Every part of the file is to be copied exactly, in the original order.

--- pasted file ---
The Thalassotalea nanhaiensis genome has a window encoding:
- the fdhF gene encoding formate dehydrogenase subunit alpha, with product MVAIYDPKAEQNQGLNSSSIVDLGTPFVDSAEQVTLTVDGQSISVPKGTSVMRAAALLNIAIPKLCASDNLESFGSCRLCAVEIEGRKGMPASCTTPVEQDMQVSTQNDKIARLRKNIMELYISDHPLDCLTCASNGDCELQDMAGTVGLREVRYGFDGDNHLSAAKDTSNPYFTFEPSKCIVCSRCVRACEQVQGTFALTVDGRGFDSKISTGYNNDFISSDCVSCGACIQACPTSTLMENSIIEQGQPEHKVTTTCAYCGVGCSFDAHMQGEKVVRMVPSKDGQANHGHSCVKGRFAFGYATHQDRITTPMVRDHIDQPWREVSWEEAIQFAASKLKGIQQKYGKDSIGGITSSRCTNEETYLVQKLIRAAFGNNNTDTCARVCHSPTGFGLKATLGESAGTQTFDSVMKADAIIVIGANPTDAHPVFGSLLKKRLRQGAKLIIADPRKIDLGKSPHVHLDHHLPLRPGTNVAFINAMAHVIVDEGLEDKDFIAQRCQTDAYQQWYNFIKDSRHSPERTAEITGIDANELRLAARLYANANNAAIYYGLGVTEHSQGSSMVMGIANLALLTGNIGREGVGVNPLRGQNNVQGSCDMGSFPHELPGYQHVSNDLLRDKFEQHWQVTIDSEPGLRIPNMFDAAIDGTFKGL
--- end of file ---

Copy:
The Thalassotalea nanhaiensis genome has a window encoding:
- the fdhF gene encoding formate dehydrogenase subunit alpha, with product MVAIYDPKAEQNQGLNSSSIVDLGTPFVDSAEQVTLTVDGQSISVPKGTSVMRAAALLNIAIPKLCASDNLESFGSCRLCAVEIEGRKGMPASCTTPVEQDMQVSTQNDKIARLRKNIMELYISDHPLDCLTCASNGDCELQDMAGTVGLREVRYGFDGDNHLSAAKDTSNPYFTFEPSKCIVCSRCVRACEQVQGTFALTVDGRGFDSKISTGYNNDFISSDCVSCGACIQACPTSTLMENSIIEQGQPEHKVTTTCAYCGVGCSFDAHMQGEKVVRMVPSKDGQANHGHSCVKGRFAFGYATHQDRITTPMVRDHIDQPWREVSWEEAIQFAASKLKGIQQKYGKDSIGGITSSRCTNEETYLVQKLIRAAFGNNNTDTCARVCHSPTGFGLKATLGESAGTQTFDSVMKADAIIVIGANPTDAHPVFGSLLKKRLRQGAKLIIADPRKIDLGKSPHVHLDHHLPLRPGTNVAFINAMAHVIVDEGLEDKDFIAQRCQTDAYQQWYNFIKDSRHSPERTAEITGIDANELRLAARLYANANNAAIYYGLGVTEHSQGSSMVMGIANLALLTGNIGREGVGVNPLRGQNNVQGSCDMGSFPHELPGYQHVSNDLLRDKFEQHWQVTIDSEPGLRIPNMFDAAIDGTFKGL